Decades After 'Dead Man Walking,' Author Sees Views Shifting On Death Penalty
This weekend, Journey Of Hope From Violence To Healing is hosting a conference in Ohio on the death penalty.
The group is led by the family members of murder victims who reject capital punishment.
Forums will happen across the state over the next week, but the event kicks off with a day-long event in Columbus on Saturday. It will feature Sister Helen Prejean, the author of Dead Man Walking, a 1993 book chronicling her work with two Louisiana death row inmates.
She says a lot has changed in the intervening 26 years.
"It used to be the death penalty was like the third rail of politics. You didn't dare say you oppose the death penalty. It was too politically costly," Prejean says. "This is the first year, for example, that we've had presidential candidates against the death penalty."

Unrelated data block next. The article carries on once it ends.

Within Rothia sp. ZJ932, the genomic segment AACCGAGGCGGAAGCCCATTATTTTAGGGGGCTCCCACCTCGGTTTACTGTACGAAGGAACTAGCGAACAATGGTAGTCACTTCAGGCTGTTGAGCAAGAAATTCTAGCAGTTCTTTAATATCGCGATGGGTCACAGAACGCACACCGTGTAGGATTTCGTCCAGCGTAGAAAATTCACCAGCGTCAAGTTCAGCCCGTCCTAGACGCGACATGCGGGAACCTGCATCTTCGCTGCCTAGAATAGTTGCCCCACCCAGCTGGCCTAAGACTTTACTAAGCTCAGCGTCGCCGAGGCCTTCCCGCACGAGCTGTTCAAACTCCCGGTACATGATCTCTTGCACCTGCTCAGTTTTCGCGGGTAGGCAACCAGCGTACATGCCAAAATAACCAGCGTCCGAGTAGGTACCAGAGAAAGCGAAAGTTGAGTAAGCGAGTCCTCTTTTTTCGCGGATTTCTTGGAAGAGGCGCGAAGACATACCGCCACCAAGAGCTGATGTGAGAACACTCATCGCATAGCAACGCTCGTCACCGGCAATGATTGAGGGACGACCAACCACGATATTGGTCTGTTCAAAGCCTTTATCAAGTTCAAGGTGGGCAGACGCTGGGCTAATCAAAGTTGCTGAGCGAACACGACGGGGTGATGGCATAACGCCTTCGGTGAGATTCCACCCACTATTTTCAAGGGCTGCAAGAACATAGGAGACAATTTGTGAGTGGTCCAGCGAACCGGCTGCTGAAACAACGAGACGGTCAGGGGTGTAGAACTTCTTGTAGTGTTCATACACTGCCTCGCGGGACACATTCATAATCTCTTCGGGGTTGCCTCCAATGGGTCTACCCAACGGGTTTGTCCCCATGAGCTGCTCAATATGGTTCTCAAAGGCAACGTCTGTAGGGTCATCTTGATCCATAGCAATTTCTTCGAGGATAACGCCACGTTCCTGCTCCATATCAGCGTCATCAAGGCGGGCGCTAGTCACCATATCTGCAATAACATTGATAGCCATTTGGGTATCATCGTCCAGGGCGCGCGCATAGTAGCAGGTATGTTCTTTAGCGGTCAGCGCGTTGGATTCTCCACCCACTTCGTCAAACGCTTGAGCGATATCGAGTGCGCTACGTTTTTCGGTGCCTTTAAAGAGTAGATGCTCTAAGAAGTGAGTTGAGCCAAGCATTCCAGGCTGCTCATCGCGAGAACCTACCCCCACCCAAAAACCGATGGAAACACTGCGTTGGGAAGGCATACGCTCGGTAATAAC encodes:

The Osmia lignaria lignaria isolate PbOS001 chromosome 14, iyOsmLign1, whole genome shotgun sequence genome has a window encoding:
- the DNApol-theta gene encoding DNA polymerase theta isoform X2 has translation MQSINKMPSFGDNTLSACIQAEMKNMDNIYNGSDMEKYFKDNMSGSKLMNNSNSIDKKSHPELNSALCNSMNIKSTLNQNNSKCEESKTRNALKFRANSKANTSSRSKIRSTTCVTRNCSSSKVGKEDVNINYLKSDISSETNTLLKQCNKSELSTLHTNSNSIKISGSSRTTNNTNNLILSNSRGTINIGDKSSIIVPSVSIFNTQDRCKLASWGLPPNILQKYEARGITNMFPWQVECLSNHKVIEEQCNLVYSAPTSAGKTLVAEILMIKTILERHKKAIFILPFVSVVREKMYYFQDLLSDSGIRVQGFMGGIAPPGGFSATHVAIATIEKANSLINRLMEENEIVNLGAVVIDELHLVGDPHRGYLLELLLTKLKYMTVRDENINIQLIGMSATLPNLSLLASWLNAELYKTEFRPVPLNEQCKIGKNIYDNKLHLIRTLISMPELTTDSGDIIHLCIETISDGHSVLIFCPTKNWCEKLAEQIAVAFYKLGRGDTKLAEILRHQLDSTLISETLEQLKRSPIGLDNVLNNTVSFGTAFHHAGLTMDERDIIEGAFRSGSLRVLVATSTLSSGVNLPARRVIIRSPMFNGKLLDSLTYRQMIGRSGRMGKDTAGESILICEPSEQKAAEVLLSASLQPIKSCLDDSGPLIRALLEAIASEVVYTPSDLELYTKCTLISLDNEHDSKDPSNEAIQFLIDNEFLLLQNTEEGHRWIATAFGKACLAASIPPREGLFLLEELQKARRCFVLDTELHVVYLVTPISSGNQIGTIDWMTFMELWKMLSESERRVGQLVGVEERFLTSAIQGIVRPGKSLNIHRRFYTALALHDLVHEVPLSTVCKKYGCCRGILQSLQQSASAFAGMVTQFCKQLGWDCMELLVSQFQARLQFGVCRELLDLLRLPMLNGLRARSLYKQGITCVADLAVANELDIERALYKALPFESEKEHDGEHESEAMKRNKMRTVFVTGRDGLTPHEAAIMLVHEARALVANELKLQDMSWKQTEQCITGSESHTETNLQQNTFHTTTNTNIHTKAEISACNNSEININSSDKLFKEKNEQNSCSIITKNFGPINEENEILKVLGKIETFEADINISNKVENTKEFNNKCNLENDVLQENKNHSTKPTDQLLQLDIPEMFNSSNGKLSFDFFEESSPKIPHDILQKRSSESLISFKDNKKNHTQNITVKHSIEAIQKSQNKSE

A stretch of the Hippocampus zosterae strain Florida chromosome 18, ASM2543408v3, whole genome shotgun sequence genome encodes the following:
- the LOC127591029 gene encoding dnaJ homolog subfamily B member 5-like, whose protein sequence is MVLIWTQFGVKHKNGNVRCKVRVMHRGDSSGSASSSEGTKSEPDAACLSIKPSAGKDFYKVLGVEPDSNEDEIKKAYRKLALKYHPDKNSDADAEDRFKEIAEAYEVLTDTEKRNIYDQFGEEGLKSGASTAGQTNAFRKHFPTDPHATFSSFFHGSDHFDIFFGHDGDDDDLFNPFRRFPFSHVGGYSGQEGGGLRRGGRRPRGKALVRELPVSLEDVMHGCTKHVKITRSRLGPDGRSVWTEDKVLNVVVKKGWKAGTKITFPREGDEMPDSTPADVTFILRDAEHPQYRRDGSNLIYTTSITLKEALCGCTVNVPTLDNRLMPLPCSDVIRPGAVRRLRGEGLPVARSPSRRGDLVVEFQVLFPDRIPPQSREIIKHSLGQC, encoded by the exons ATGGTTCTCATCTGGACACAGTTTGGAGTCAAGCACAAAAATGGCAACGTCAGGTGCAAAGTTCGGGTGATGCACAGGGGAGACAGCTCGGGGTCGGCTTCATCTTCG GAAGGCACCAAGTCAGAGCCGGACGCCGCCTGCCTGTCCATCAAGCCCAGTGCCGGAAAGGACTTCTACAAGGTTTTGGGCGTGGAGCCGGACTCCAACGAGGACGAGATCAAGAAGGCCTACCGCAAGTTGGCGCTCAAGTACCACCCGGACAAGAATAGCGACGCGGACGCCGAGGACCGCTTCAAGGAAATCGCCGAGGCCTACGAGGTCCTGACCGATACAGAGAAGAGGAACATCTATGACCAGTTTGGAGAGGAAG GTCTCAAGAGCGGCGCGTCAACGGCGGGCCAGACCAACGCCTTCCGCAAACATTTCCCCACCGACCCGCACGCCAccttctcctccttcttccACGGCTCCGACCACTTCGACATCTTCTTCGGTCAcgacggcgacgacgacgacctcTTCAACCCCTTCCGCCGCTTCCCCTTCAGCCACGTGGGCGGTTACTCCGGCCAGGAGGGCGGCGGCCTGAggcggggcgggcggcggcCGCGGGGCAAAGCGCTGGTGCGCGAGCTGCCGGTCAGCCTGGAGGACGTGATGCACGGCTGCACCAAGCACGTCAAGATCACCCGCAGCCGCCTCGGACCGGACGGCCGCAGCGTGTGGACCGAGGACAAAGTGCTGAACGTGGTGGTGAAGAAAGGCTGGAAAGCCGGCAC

She adds that the roadblocks that have cropped up to the death penalty in Ohio - from a three-year hiatus, to a legal battle over the lethal injection protocol, to wavering support from lawmakers - are a good sign for anti-capital punishment advocates.
"The last act that happens is when you have the legislative political body appealing it," she says. "But the first thing you look for is practice, where you just stop doing it."
Prejean recognizes that not all family members of murder victims oppose the death penalty.
"I cut them a whole, whole lot of slack. When people have a loved one killed, they're traumatized," she says. "That's a starting point. Of all the victims' families I know, that's not where people end up."